2010 NBA Finals: Kobe Bryant Needs to Get to the Basket

The Boston Celtics and Los Angeles Lakers will enter Game 5 of the 2010 NBA Finals tied 2-2. The winner of the game will take a commanding 3-2 series lead and force their opponent to play elimination games for the remainder of the Finals.

With an extra day of rest, the quality of play should be vastly superior to Game 4. If the Lakers win, they will go back home needing only one victory to claim their second straight championship. If the Celtics win, they will go west with all the momentum and look to close out the series in six games.

I know I've discussed this a lot over the course of the Finals, but Kobe Bryant really needs to drive the ball. Kobe is one of the best in the game at hitting contested jumpers, but that's still not a good shot.

If the Celtics were encouraging him to shoot by playing off him, I could understand him settling for the jump shot, but Boston hasn't given him any space and the only way Kobe will get room is by hurting the Celtics in the paint.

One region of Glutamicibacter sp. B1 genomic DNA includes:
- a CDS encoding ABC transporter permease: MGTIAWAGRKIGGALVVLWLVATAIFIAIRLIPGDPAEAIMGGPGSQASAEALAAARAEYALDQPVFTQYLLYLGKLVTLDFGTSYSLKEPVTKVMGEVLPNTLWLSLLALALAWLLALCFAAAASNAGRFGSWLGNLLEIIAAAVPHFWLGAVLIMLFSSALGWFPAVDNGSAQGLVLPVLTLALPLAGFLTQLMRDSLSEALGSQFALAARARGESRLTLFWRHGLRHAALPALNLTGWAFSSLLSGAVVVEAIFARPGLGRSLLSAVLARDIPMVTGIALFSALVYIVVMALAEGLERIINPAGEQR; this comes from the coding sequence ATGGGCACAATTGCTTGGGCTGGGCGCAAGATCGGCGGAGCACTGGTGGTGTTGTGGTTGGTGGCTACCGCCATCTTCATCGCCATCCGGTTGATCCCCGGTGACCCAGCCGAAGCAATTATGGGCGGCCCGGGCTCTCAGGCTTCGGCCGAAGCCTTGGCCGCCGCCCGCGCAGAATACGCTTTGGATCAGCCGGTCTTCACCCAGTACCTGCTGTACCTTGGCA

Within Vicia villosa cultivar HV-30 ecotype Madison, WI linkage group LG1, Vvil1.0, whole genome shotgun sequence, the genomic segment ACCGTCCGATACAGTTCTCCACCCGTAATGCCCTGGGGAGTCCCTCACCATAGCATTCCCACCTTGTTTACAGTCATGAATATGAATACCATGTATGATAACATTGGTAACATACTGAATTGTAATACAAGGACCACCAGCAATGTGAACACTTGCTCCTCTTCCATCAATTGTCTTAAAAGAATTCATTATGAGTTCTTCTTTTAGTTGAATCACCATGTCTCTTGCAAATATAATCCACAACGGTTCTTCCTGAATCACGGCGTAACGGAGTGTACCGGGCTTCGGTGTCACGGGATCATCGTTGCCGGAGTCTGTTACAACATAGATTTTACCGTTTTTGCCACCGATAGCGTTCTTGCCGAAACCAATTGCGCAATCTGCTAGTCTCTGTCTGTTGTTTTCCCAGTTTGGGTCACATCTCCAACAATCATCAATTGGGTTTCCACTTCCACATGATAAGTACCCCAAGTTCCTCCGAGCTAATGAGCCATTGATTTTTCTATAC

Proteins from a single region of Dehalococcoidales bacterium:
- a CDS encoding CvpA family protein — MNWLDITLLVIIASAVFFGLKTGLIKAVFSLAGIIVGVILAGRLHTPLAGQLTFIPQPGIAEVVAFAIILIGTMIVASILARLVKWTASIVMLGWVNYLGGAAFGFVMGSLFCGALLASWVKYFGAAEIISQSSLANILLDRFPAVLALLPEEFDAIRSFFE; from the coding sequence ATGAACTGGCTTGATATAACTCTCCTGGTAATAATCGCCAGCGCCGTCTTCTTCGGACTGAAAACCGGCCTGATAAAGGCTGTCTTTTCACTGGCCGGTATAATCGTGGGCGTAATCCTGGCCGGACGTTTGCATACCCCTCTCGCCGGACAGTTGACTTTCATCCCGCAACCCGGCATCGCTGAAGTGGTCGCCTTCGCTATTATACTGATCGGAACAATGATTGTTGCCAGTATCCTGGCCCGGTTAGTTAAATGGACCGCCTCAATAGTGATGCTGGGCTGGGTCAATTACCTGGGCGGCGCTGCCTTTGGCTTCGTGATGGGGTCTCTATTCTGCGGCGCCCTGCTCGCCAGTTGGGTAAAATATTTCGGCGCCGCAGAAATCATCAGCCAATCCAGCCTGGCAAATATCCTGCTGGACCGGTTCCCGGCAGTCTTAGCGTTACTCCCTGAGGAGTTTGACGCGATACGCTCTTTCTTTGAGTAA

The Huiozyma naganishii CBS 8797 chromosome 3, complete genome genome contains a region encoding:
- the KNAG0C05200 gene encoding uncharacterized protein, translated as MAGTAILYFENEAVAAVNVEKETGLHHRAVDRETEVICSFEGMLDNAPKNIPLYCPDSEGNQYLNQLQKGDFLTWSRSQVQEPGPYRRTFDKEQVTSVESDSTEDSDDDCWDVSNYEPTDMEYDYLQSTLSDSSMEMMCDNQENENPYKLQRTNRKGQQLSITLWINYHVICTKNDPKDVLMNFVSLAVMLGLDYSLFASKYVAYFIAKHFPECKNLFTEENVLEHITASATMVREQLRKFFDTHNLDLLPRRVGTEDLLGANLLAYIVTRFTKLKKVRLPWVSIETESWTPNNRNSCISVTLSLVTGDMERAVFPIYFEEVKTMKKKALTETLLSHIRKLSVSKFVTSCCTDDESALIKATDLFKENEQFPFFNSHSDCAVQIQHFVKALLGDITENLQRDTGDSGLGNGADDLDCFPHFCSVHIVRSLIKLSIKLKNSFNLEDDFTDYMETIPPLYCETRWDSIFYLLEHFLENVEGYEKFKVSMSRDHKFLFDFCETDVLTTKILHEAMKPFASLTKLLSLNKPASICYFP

The biggest reason I love basketball is because it is a paradox.

Basketball is the one team sport where an individual player can have the biggest impact. Every fan knows the stories of how Michael Jordan, Larry Bird, and Magic Johnson would decide that they weren't going to lose.

Basketball is a sport that allows one player to take over a game and come dangerously close to single handedly winning the contest. (Remember Dwayne Wade against Dallas in the 2006 Finals? Or any of Jordan's Finals victories?)

At the same time, basketball is the quintessential team sport.

A single weak link can dash a team's championship dreams. Teams that win play in sync. Great players are great because they not only take over games, but make their teammates better. Every player on the court is important and will affect the game, whether positively or negatively.

In hockey the goalie has nothing to do with offense. In footb...

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